The idea for the machine came from Bjørn Rørholdt, Colonel, engineer,
veteran and liason of the Norwegian Army. In close collaboration with
Kåre Meisingset at STK, the idea was further developed, resulting in 1952
in a patent for a new cipher machine with One-Time Tape
Other NATO countries were immediately interested in this new
cipher machine and ETCRRM soon became a standard crypto device within NATO.
If the machine was used properly, i.e. with a truely random key tape that
would only be used once,
it was truely unbreakable.
Three different versions of the ETCRRM were manufactured over the years,
each with minor differences and improvements.
They were identified by the addition
of a Roman number (I, II and III) to the model name.
The image on the right shows a typical ETCRRM-II.
A standard Creed paper tape reader is mounted to the front panel of the
machine, but there are also versions where the reader is detached. The
key tape is fed into the reader from a reel that is mounted to the right
of the machine.
ETCRRM also played an important role in the Cold War.
After the Cuban Missile Crisis in 1962, it was decided to establish a
permanent direct telex line between the White House in Washington (USA) and
the Kremlin in Moscow (Russia). The hotline
became operational in 1963
and four ETCRRM machines were used on a daily basis for many years.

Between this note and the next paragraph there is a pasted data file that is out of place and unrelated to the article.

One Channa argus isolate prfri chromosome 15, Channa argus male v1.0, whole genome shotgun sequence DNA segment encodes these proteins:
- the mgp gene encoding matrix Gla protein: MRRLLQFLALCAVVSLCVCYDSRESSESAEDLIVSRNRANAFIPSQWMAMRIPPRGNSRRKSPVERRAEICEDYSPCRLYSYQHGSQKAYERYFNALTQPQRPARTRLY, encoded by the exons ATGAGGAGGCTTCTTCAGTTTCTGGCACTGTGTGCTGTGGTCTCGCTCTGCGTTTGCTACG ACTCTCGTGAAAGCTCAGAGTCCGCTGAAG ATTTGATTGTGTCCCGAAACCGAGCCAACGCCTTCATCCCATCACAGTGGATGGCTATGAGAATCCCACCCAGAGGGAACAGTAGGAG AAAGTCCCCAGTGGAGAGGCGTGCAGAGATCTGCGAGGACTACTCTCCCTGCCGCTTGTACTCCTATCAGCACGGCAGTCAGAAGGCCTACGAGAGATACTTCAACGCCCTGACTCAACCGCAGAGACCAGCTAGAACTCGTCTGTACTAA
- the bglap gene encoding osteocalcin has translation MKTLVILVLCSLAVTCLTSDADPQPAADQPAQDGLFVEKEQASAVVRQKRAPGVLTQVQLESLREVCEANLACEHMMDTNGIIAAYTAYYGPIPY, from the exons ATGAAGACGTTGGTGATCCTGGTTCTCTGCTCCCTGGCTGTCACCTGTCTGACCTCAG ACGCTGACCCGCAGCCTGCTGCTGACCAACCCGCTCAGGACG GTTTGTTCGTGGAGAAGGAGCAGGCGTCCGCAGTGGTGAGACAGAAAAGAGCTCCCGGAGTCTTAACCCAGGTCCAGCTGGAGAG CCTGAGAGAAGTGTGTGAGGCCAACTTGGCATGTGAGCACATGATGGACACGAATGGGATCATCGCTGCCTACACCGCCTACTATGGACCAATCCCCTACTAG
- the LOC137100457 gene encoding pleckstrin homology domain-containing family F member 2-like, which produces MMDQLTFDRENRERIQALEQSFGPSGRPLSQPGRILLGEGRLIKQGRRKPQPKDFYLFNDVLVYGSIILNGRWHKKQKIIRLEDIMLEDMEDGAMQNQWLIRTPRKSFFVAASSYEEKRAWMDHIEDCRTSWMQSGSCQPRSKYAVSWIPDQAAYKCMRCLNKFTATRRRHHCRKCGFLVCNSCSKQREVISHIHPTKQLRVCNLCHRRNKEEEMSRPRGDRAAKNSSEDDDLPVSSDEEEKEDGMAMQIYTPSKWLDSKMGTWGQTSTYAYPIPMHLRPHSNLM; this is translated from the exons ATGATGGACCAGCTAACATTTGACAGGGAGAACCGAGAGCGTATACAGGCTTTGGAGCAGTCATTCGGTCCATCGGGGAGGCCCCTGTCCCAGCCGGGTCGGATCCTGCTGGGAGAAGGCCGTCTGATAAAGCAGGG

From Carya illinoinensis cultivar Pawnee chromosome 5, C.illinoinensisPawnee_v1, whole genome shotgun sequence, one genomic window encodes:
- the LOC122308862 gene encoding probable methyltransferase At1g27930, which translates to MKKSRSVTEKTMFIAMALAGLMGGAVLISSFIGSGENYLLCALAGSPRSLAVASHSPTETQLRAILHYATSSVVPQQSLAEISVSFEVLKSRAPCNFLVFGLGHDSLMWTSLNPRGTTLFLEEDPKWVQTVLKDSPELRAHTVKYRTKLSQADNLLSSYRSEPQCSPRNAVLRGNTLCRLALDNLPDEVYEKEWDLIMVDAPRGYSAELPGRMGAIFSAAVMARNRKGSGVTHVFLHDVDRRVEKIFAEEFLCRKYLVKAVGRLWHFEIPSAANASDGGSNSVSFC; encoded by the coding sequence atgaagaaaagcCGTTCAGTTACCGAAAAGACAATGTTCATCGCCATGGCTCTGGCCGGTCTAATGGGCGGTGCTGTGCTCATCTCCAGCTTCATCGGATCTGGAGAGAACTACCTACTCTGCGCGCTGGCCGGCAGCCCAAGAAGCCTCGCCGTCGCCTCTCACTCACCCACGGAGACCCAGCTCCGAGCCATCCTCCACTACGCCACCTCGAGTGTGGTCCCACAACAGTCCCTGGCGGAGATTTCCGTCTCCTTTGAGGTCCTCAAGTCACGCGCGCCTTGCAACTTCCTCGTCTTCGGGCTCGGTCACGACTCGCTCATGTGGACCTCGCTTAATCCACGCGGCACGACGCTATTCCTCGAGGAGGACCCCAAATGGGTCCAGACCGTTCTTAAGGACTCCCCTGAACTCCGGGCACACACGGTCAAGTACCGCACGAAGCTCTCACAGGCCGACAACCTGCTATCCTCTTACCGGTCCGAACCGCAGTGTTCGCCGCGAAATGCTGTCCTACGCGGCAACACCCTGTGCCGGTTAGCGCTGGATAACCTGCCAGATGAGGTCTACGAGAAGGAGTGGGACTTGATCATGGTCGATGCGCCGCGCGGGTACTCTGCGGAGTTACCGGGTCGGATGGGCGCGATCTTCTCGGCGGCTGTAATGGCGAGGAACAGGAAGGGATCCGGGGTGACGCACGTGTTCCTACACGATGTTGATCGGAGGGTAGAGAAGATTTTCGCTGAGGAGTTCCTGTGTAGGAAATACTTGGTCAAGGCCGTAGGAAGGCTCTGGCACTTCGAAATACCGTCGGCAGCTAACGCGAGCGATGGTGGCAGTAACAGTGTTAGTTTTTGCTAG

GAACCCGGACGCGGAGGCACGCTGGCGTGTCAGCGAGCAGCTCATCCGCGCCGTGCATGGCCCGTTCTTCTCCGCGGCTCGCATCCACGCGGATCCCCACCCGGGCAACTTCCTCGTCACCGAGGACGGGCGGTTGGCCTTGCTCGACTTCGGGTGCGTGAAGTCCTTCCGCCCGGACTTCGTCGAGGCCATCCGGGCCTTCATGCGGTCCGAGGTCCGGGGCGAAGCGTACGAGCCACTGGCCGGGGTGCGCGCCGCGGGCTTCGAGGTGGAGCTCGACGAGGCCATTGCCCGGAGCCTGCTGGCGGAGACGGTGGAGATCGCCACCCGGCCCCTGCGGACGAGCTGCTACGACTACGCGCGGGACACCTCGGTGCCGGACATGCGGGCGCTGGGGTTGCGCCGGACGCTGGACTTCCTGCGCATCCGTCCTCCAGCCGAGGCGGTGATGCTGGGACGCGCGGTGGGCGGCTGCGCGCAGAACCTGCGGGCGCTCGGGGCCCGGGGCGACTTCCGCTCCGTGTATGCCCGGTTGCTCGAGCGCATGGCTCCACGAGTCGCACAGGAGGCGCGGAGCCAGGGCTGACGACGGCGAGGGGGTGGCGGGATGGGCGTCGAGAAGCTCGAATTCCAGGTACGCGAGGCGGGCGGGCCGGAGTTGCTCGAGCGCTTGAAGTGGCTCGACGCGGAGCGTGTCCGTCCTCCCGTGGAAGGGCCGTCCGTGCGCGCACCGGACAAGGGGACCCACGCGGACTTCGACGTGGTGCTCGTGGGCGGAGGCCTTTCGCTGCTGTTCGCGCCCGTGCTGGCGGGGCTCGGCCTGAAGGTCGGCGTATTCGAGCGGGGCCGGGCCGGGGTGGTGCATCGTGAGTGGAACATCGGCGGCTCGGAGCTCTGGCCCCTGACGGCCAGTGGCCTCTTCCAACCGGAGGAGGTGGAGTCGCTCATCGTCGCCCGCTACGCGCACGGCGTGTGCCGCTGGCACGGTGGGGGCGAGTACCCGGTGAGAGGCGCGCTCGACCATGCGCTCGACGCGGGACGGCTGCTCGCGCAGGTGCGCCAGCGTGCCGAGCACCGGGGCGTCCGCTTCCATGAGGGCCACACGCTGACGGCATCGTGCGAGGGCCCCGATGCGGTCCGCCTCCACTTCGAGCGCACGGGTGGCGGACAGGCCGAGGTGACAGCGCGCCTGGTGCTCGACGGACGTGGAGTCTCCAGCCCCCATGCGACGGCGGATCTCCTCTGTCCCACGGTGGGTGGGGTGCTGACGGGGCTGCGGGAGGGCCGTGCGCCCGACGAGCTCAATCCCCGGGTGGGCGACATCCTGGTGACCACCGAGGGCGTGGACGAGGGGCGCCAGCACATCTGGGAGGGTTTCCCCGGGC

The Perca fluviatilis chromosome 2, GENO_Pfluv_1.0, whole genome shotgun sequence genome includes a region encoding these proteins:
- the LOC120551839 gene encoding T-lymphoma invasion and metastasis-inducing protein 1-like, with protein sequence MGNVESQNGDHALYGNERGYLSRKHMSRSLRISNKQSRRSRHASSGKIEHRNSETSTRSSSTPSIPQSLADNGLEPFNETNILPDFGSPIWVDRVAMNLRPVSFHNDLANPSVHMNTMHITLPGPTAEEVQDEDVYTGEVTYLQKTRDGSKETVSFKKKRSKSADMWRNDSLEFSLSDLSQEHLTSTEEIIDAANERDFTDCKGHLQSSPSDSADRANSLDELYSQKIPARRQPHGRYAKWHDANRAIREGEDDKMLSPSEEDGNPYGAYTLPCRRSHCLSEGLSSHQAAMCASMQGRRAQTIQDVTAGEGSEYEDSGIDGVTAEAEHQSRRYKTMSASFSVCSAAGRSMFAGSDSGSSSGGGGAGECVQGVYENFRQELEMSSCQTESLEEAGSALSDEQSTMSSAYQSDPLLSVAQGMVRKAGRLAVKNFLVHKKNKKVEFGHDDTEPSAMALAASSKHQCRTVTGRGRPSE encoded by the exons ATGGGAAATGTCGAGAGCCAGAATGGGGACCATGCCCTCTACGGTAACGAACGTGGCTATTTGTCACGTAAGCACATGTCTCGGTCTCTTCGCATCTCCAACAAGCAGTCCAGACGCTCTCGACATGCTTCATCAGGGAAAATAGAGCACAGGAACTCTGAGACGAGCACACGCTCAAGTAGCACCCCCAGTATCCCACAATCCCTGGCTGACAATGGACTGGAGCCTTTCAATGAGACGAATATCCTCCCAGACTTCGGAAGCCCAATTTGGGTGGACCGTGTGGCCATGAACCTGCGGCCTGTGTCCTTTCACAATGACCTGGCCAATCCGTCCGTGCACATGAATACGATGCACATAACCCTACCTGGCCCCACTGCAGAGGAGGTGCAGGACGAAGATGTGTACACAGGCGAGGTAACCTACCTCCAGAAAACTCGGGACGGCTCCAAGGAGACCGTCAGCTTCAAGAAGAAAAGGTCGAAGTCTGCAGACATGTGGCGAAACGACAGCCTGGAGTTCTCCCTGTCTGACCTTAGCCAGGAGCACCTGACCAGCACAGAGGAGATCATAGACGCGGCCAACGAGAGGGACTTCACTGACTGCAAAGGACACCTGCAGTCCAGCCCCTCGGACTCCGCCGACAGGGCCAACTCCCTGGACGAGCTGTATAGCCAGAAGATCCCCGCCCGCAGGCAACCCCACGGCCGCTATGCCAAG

Each country communicated in its own language, using (modified) Siemens
T-37 teleprinters. The hotline was first used in 1967 during the
six-day Egypt-Israel war. It was upgraded with more modern equipment in 1976
In telegraphy, each letter (or: character) is represented by a pattern
of 5 bits, often stored on a paper tape as a series of punched holes.
Most systems follow the Baudot
standard for this. Each character from
the keyboard, or from a reader that contains the plain-text tape, is
mixed with one character from a key-tape. The key-tape contains random
characters, and the two characters are mixed bit-wise by means of an
XOR operation (modulo-2 addition). At the receiving end, a copy of the
original key-tape is mixed with the cipher-text in order to reveal the
As transistors were not yet available in the early 1950s, the electronic
XOR-circuits inside the ETCRRM largely consist of 12AT7 electronic valves
(tubes), some relays and selenium diodes. Some good photographs of the
interior of the machine can be found on Jerry Proc's website .
Although it is claimed in  that the principle behind the ETCRRM is a
Norwegian invention, this is unlikely. So far, we haven't been
able to find the 1952 patent of the machine, and numerous other patents for
similar devices, using the same principle, have been filed long before.
During WWII, for example, Siemens developed the
which was also a mixer machine.
All these inventions are based completely or in part on patent US1,310,719
of 1919 by Gilbert Vernam.
Any links shown in red are currently unavailable.
If you like this website, why not make a donation?|
© Copyright 2009-2013, Paul Reuvers & Marc Simons. Last changed: Monday, 28 January 2013 - 23:52 CET